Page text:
An employee can apply for exemption status and subject to criteria they may or may not be granted an exemption, which, if granted, would only have effect for no more than six months at a time.

Section 238A is being inserted into the Employment Relations Act 2000, Provisions relating to COVID-19 vaccinations, and this cross-references Schedule 3A, which I go on to describe.

Firstly, all employees will be entitled to reasonable paid time off to be vaccinated, including to receive the vaccination booster shots. But this is subject to whether providing the time off would unreasonably disrupt the employer’s business or the performance of an employee’s duties.

Where termination of employment is going to arise following that the employee cannot carry out work under the health order, the employee will be entitled to the greater of four weeks’ paid notice of termination or if their notice period as prescribed by their employment agreement is greater than four weeks, that greater period of notice will apply.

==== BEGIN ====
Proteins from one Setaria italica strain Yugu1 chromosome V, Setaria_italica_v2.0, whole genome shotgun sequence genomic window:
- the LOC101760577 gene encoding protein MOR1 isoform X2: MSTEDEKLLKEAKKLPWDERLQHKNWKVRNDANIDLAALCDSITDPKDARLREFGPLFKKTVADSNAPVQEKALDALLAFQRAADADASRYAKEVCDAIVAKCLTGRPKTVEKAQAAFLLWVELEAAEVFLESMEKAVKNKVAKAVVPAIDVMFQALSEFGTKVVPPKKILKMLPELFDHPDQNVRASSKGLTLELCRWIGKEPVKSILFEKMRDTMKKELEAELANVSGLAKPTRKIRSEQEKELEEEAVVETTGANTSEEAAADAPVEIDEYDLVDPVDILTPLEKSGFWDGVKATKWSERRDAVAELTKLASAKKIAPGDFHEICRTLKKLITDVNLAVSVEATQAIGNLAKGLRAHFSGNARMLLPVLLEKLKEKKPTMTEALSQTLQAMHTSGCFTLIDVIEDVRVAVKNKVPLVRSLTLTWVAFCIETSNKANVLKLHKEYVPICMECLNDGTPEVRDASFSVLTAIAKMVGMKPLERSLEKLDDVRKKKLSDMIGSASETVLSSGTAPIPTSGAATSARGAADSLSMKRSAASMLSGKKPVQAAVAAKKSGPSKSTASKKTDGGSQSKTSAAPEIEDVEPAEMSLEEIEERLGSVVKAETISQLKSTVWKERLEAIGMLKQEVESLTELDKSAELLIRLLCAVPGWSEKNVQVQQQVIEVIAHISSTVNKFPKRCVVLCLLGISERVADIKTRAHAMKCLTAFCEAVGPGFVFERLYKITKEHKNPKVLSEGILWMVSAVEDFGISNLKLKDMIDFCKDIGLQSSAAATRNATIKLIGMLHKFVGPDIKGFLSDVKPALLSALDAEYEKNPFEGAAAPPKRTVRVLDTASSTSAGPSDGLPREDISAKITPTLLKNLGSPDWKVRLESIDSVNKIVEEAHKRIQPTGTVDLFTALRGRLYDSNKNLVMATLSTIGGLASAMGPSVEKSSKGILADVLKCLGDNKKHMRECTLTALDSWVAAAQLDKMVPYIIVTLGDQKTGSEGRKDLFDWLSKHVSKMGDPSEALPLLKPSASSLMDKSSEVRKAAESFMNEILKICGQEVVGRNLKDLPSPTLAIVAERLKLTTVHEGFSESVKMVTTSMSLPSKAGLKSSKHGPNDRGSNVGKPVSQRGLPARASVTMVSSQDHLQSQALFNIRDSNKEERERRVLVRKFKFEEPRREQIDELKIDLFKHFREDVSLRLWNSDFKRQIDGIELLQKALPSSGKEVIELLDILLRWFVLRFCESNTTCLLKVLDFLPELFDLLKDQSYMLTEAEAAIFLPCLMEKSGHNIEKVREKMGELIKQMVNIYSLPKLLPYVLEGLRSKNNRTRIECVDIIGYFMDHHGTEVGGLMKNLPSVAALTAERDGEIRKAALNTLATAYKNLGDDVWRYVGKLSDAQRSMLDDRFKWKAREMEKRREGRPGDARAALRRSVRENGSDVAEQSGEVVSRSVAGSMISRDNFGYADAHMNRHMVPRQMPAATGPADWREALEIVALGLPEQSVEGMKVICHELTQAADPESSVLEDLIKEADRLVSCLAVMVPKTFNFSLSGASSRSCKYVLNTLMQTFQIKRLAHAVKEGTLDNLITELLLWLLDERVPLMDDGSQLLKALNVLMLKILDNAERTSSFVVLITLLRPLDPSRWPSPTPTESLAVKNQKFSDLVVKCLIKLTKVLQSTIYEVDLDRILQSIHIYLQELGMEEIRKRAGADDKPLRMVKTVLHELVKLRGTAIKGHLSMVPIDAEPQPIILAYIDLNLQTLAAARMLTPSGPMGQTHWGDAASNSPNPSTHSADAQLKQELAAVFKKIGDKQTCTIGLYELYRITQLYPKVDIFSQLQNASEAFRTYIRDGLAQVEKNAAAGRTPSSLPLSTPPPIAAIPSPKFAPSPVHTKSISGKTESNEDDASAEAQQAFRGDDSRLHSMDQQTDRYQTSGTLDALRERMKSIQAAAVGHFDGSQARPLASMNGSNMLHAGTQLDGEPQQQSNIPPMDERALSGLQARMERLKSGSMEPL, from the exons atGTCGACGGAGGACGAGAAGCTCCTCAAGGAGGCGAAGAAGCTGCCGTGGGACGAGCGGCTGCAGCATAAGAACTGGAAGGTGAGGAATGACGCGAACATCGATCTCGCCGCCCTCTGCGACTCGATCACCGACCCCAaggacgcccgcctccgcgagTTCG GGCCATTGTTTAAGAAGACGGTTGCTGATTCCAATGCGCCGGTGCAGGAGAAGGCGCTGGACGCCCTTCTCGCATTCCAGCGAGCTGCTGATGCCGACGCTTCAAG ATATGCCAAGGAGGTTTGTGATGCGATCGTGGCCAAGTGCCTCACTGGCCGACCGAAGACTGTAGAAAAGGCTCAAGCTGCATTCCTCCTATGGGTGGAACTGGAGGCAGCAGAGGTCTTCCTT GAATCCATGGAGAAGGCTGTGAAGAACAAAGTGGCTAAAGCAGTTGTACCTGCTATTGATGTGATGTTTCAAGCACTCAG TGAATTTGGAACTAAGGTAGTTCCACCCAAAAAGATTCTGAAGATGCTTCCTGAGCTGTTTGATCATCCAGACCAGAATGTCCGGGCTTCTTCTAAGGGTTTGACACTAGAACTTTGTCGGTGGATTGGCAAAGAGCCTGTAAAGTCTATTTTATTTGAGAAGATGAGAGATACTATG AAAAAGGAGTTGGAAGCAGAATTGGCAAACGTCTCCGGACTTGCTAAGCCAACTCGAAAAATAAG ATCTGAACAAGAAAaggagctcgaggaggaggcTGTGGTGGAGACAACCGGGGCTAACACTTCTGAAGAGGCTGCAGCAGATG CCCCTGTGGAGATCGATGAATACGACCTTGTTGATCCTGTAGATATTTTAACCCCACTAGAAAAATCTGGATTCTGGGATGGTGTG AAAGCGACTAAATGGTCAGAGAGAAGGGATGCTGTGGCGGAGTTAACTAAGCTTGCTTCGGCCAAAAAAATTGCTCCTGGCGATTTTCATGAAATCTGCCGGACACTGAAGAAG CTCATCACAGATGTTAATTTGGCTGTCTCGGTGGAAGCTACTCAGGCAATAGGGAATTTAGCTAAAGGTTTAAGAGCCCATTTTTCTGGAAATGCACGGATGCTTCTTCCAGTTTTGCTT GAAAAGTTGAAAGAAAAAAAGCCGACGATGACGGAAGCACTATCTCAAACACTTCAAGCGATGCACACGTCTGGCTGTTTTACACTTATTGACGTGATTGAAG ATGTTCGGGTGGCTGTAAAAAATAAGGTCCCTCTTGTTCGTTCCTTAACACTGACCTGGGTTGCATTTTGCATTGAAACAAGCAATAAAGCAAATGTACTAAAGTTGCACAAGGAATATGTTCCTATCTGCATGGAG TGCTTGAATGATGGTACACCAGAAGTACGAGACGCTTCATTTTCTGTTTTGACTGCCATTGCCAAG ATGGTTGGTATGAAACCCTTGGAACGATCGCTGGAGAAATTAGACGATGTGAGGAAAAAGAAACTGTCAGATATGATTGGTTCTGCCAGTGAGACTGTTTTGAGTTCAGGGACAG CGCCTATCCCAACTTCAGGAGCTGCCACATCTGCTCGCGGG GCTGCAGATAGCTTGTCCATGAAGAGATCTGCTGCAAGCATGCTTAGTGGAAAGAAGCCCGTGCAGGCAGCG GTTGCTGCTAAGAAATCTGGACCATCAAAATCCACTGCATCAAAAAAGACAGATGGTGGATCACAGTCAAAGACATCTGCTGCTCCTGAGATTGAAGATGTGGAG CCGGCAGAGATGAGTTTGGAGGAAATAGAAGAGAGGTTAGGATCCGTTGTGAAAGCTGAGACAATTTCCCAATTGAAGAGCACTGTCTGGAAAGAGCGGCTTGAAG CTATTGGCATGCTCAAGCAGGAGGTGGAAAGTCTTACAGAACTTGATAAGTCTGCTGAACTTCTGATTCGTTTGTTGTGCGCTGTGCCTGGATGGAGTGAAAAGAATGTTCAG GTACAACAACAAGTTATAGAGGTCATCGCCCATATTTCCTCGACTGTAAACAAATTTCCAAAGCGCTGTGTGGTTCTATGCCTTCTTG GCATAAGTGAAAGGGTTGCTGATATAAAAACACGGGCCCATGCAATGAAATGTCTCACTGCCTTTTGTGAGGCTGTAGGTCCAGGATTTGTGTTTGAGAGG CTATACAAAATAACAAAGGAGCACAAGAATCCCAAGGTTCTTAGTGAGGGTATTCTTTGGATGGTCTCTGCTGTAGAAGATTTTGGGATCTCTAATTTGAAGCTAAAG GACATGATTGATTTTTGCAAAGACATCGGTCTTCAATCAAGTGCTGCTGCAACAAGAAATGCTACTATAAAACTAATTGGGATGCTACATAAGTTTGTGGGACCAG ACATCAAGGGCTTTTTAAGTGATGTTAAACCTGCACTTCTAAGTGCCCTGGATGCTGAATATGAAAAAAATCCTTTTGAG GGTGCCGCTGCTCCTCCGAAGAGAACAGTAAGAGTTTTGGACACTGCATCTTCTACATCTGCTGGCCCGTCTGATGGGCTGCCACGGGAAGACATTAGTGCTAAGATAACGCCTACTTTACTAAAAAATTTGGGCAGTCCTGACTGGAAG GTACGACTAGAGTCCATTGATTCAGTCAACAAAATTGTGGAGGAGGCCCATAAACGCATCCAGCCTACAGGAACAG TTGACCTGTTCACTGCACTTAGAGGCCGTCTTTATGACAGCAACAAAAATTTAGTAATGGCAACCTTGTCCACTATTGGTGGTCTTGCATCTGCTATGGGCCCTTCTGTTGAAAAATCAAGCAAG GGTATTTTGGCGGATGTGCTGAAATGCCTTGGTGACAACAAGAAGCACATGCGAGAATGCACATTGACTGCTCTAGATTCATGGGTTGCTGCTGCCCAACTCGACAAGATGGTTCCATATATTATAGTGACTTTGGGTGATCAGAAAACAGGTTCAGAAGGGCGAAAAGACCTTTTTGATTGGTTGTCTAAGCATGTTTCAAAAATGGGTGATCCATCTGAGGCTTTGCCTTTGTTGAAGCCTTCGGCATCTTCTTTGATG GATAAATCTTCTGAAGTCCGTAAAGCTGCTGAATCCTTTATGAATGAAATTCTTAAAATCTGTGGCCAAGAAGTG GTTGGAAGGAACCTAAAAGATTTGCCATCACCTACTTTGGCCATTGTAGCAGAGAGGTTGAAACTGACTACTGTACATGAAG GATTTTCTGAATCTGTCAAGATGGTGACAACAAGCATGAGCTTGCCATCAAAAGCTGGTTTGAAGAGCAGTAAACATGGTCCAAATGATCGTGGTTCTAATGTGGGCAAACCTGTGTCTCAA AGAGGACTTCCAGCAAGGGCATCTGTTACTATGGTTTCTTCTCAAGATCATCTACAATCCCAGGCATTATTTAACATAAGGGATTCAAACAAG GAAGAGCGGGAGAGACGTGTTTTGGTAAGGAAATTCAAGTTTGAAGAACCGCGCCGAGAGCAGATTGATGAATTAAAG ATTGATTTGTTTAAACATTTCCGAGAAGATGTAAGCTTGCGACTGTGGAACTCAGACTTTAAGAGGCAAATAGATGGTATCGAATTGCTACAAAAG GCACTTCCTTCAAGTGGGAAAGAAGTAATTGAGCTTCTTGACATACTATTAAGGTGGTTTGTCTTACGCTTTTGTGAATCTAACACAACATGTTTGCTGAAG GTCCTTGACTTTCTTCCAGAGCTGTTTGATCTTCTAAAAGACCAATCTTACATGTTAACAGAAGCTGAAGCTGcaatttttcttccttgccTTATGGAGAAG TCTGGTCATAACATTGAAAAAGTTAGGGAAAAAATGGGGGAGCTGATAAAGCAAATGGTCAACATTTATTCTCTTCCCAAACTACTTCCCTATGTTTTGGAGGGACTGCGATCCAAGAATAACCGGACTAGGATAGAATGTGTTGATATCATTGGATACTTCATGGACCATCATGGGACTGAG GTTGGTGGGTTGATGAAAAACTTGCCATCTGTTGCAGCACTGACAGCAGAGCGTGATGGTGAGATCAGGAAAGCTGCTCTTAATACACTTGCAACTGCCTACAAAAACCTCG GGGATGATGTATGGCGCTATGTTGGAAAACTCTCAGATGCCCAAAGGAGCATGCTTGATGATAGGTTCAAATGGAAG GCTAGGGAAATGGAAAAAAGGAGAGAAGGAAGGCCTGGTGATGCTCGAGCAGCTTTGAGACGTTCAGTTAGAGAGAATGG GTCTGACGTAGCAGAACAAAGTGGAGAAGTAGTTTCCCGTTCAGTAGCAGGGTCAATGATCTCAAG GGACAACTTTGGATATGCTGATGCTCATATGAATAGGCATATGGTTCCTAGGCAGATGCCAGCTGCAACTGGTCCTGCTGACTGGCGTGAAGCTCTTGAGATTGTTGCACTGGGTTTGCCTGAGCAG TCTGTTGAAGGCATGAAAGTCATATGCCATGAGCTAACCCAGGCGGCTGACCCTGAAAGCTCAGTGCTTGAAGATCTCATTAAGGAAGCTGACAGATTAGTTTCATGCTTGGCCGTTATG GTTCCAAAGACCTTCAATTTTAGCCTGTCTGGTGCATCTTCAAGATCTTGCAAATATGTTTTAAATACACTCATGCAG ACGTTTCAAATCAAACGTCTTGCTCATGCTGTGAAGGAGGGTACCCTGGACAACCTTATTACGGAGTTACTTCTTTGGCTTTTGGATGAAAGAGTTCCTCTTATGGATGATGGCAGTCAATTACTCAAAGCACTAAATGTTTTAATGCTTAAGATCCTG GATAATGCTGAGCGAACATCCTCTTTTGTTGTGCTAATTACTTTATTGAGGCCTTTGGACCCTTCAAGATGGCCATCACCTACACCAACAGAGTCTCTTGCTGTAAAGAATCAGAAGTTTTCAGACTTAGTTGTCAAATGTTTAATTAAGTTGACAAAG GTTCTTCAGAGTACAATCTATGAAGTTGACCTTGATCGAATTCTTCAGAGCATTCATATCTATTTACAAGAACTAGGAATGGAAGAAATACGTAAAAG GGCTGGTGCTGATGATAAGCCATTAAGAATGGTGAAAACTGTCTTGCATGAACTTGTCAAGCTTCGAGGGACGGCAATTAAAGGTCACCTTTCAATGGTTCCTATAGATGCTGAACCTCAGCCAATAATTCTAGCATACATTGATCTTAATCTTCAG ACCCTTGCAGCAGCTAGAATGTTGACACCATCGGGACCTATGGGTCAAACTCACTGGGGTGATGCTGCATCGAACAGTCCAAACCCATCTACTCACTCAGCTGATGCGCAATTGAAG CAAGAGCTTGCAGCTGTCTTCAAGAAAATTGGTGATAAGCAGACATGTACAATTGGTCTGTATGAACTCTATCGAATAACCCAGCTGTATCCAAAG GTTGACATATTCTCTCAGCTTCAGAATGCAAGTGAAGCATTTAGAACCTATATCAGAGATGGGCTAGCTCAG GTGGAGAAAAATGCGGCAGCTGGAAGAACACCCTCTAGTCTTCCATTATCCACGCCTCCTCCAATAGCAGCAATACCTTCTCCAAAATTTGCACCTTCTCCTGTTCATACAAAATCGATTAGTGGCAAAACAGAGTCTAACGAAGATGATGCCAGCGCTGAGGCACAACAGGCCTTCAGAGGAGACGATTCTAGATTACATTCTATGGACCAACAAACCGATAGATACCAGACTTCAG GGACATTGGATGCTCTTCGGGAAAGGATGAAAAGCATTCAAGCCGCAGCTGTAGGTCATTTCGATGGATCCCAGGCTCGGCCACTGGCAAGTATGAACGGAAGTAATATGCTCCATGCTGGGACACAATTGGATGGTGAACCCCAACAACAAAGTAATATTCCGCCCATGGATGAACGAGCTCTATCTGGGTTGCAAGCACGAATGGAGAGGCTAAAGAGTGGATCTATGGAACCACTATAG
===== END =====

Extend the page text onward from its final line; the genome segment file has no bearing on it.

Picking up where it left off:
This provision also provides where an employer has determined that the employee must be vaccinated, in which case the employer must give the employee reasonable written notice specifying the date by which the employee must be vaccinated in order to carry out work.

This will cover the size of the space in which the role is performed, the proximity to other people, the length of time in which the person performing the role is in proximity to others, and whether the work involves providing services to people who are particularly vulnerable to COVID-19.

It has been announced that there will be a Vaccination Assessment Tool released in mid-December to help employers decide whether a worker would require vaccination. If an employer determines an employee occupying their position must be vaccinated, this reasonable notice procedure must apply in order to give the employee an opportunity to become vaccinated before the employer can then give written notice of termination.